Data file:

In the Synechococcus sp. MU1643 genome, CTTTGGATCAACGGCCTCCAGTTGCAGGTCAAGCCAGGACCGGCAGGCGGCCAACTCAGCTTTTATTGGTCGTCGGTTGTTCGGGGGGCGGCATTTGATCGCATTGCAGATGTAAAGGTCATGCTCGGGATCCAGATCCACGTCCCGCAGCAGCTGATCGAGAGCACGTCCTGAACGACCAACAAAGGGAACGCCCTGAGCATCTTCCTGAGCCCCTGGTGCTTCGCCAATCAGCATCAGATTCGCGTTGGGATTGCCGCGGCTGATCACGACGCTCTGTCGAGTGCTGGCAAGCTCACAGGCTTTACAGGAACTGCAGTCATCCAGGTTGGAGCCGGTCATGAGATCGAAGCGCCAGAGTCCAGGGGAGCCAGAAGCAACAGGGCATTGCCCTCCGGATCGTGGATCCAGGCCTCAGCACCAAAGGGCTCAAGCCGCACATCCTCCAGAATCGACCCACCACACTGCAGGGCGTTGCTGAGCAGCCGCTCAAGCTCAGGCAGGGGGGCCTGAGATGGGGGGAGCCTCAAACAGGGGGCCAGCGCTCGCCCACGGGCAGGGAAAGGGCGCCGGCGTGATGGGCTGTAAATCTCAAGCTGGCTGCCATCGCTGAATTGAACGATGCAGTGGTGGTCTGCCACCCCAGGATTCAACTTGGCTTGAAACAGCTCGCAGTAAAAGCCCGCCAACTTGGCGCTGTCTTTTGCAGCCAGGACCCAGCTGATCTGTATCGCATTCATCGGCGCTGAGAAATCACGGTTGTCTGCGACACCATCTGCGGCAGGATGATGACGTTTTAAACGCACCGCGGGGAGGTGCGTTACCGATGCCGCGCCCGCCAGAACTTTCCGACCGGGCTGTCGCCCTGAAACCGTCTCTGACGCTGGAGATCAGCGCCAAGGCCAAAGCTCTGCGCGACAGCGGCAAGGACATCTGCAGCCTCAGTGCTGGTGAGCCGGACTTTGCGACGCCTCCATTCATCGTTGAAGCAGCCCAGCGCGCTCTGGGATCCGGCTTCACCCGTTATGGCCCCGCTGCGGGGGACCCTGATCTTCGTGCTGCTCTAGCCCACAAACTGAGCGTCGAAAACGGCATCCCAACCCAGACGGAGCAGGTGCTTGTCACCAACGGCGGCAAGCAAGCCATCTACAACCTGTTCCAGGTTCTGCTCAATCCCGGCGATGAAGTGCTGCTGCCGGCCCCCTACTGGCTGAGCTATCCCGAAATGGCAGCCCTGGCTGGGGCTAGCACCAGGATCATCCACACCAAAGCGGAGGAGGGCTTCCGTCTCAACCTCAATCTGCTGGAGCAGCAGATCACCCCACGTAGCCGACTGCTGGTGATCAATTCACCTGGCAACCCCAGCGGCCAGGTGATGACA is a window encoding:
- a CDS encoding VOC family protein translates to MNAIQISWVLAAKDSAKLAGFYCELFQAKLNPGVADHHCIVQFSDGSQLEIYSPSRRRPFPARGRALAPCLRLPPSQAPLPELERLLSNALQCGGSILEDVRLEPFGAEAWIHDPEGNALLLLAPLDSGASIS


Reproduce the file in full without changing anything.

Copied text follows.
In the Synechococcus sp. MU1643 genome, CTTTGGATCAACGGCCTCCAGTTGCAGGTCAAGCCAGGACCGGCAGGCGGCCAACTCAGCTTTTATTGGTCGTCGGTTGTTCGGGGGGCGGCATTTGATCGCATTGCAGATGTAAAGGTCATGCTCGGGATCCAGATCCACGTCCCGCAGCAGCTGATCGAGAGCACGTCCTGAACGACCAACAAAGGGAACGCCCTGAGCATCTTCCTGAGCCCCTGGTGCTTCGCCAATCAGCATCAGATTCGCGTTGGGATTGCCGCGGCTGATCACGACGCTCTGTCGAGTGCTGGCAAGCTCACAGGCTTTACAGGAACTGCAGTCATCCAGGTTGGAGCCGGTCATGAGATCGAAGCGCCAGAGTCCAGGGGAGCCAGAAGCAACAGGGCATTGCCCTCCGGATCGTGGATCCAGGCCTCAGCACCAAAGGGCTCAAGCCGCACATCCTCCAGAATCGACCCACCACACTGCAGGGCGTTGCTGAGCAGCCGCTCAAGCTCAGGCAGGGGGGCCTGAGATGGGGGGAGCCTCAAACAGGGGGCCAGCGCTCGCCCACGGGCAGGGAAAGGGCGCCGGCGTGATGGGCTGTAAATCTCAAGCTGGCTGCCATCGCTGAATTGAACGATGCAGTGGTGGTCTGCCACCCCAGGATTCAACTTGGCTTGAAACAGCTCGCAGTAAAAGCCCGCCAACTTGGCGCTGTCTTTTGCAGCCAGGACCCAGCTGATCTGTATCGCATTCATCGGCGCTGAGAAATCACGGTTGTCTGCGACACCATCTGCGGCAGGATGATGACGTTTTAAACGCACCGCGGGGAGGTGCGTTACCGATGCCGCGCCCGCCAGAACTTTCCGACCGGGCTGTCGCCCTGAAACCGTCTCTGACGCTGGAGATCAGCGCCAAGGCCAAAGCTCTGCGCGACAGCGGCAAGGACATCTGCAGCCTCAGTGCTGGTGAGCCGGACTTTGCGACGCCTCCATTCATCGTTGAAGCAGCCCAGCGCGCTCTGGGATCCGGCTTCACCCGTTATGGCCCCGCTGCGGGGGACCCTGATCTTCGTGCTGCTCTAGCCCACAAACTGAGCGTCGAAAACGGCATCCCAACCCAGACGGAGCAGGTGCTTGTCACCAACGGCGGCAAGCAAGCCATCTACAACCTGTTCCAGGTTCTGCTCAATCCCGGCGATGAAGTGCTGCTGCCGGCCCCCTACTGGCTGAGCTATCCCGAAATGGCAGCCCTGGCTGGGGCTAGCACCAGGATCATCCACACCAAAGCGGAGGAGGGCTTCCGTCTCAACCTCAATCTGCTGGAGCAGCAGATCACCCCACGTAGCCGACTGCTGGTGATCAATTCACCTGGCAACCCCAGCGGCCAGGTGATGACA is a window encoding:
- a CDS encoding VOC family protein translates to MNAIQISWVLAAKDSAKLAGFYCELFQAKLNPGVADHHCIVQFSDGSQLEIYSPSRRRPFPARGRALAPCLRLPPSQAPLPELERLLSNALQCGGSILEDVRLEPFGAEAWIHDPEGNALLLLAPLDSGASIS